The durability of homograft valves is comparable to porcine and bovine tissue valves. Another procedure for aortic valve replacement is the Ross procedure (or pulmonary autograft). In a Ross procedure, the aortic valve is removed and replaced with the patient's own pulmonary valve.
Aortic valve replacement is a procedure in which a patient's failing aortic valve is replaced with an artificial heart valve. The aortic valve can be affected by a range of diseases; the valve can either become leaky (aortic insufficiency) or partially blocked (aortic stenosis). Current aortic valve replacement approaches include open heart surgery via a sternotomy, minimally invasive cardiac surgery (MICS) and transcatheter aortic valve replacement (TAVR).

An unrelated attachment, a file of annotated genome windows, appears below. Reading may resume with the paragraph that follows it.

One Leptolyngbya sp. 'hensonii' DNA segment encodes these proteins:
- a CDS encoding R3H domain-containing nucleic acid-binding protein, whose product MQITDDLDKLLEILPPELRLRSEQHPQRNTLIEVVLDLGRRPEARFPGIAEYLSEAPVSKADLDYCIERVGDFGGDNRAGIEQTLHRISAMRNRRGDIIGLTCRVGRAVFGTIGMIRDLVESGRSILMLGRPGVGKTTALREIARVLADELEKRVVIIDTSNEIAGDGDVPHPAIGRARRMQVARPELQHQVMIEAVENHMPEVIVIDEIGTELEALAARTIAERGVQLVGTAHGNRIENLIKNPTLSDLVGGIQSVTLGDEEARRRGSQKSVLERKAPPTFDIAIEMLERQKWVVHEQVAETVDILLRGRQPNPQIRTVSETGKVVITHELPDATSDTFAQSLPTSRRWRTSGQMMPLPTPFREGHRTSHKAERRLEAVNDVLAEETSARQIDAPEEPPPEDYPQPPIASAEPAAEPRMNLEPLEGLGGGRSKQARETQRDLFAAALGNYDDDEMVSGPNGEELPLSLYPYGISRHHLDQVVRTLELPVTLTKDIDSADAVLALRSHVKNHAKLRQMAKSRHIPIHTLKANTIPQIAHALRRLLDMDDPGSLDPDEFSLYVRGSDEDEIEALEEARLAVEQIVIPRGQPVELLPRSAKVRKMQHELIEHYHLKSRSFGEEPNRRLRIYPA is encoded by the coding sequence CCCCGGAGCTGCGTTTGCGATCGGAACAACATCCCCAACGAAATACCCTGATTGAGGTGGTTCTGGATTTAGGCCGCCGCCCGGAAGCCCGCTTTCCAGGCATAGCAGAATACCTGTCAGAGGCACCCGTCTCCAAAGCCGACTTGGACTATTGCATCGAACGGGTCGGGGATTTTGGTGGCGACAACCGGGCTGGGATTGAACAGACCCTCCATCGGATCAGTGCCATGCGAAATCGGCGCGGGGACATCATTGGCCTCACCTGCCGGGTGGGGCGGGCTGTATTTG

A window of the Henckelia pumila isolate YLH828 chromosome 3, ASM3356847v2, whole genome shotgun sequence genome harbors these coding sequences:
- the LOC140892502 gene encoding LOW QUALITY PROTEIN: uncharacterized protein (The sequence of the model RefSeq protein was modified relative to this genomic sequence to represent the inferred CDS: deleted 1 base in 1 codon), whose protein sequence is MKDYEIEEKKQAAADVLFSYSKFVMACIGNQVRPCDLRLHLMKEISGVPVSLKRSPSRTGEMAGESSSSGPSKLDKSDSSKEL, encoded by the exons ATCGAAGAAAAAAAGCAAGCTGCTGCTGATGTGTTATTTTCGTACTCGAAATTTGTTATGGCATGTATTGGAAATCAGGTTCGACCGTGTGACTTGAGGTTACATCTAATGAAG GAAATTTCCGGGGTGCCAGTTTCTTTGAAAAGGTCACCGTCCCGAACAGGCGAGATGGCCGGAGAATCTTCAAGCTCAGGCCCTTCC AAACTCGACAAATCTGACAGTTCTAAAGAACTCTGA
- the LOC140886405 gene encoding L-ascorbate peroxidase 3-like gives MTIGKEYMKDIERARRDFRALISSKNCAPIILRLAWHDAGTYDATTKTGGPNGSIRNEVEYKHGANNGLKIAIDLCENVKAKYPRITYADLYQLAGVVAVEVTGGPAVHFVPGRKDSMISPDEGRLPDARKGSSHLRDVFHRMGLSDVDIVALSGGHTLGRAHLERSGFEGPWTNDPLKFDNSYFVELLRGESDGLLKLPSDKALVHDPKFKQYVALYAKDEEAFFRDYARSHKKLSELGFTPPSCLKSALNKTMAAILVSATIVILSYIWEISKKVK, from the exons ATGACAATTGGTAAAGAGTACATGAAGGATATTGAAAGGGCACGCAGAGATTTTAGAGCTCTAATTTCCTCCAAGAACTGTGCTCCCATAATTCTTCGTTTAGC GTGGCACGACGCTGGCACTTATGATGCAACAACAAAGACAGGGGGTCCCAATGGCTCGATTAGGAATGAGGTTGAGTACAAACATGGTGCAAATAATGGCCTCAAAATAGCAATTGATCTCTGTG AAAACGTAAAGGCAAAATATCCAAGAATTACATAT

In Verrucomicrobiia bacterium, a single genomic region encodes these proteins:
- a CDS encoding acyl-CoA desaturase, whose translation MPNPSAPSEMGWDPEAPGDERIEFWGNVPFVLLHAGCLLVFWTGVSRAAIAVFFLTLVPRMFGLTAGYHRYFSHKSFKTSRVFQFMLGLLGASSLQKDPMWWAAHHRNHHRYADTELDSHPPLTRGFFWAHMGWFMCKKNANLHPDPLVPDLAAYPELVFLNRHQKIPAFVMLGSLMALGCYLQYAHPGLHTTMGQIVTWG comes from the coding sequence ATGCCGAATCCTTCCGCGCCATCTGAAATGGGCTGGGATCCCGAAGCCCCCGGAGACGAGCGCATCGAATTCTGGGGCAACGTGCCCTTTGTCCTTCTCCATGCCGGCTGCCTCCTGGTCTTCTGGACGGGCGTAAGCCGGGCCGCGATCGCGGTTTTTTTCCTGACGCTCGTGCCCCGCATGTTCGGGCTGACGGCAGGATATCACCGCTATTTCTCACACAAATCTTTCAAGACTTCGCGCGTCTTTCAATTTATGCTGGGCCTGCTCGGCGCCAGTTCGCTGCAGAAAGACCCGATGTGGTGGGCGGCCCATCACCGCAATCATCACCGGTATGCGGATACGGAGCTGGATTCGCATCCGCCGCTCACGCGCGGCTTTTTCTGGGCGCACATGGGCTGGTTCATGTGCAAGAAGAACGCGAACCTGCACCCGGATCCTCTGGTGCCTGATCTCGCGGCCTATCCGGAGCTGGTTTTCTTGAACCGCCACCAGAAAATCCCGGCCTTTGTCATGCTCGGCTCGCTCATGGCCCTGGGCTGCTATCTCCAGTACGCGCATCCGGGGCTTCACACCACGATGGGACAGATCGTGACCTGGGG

Patients with severe aortic stenosis, where the aortic valve is narrowed and blood flow from the heart is obstructed are candidates for surgery when they develop symptoms or when the heart function is impacted. Certain asymptomatic patients may also be candidates for surgery, especially if exercise stress testing is positive.